Our model based on the principles of avoidable harm on the January Cohort of countries shows that there were close to 300,000 avoidable deaths among those countries. Other models have looked at delays in the implementation of public health measures such as lockdown on death rates. The office for national statistics estimated an excess of about 55,000 deaths in the UK, and similar counter-factual analysis in the USA found a net loss of 36,000 lives, attributable to delays in lockdown in the preceding months alone.[7],[8] Our analysis is in keeping with this counter-factual model of 91,000 deaths in two countries alone referred to above.

Sweden which followed the unusual model of letting 'herd immunity' develop without lockdown, contact tracing, isolation, etc., experienced a high death rate (573/million). The rest of the Scandinavian countries (e.g. Finland) have performed well with relatively lower death rates than Sweden, by using the public health interventions such as lockdown, quarantine, testing, tracing and isolation. Aggressive testing was pursued by the USA, UK, Italy, Spain, etc., only after getting to stages three or four. Better outcomes are observed in countries where early aggressive testing was combined with isolation as shown in [Figure 2] (early testing/contact tracing axis).[9],[10] Germany, Canada, Singapore, South Korea, Australia and Thailand used early testing strategies along with contact tracing. India, Japan and Sri Lanka though had relatively lower testing rates pursued their country-specific public health strategies vigorously.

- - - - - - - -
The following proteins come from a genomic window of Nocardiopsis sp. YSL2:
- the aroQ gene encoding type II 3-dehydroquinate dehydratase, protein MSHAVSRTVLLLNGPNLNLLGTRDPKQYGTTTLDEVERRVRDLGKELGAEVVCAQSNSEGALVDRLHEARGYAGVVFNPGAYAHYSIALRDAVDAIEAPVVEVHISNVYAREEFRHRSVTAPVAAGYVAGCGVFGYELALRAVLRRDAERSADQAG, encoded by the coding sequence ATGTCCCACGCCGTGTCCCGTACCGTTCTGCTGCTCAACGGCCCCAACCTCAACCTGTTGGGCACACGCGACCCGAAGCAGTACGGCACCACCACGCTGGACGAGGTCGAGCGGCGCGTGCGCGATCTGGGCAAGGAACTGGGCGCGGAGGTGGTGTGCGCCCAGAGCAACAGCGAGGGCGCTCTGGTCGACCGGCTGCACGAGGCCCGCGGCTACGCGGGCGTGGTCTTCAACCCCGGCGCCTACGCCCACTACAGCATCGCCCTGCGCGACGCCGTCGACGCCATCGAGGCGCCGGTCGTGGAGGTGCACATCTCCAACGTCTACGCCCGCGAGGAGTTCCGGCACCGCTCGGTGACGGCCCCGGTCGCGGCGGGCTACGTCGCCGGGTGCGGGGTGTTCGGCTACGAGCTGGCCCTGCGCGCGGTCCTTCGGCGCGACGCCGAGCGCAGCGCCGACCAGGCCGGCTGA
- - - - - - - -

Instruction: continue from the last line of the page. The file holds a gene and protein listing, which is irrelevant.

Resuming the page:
Conclusion Top

We conclude that while the many uncertainties are yet to come, analysis of first 6 months of January Cohort provides valuable lessons. Early testing with a higher coverage seems paramount both in reducing number of cases as a result of community transmission and in decreasing mortality as exemplified by countries such as Japan, Hong Kong, South Korea, Singapore and Malaysia.

Financial support and sponsorship


Conflicts of interest

There are no conflicts of interest.

  References Top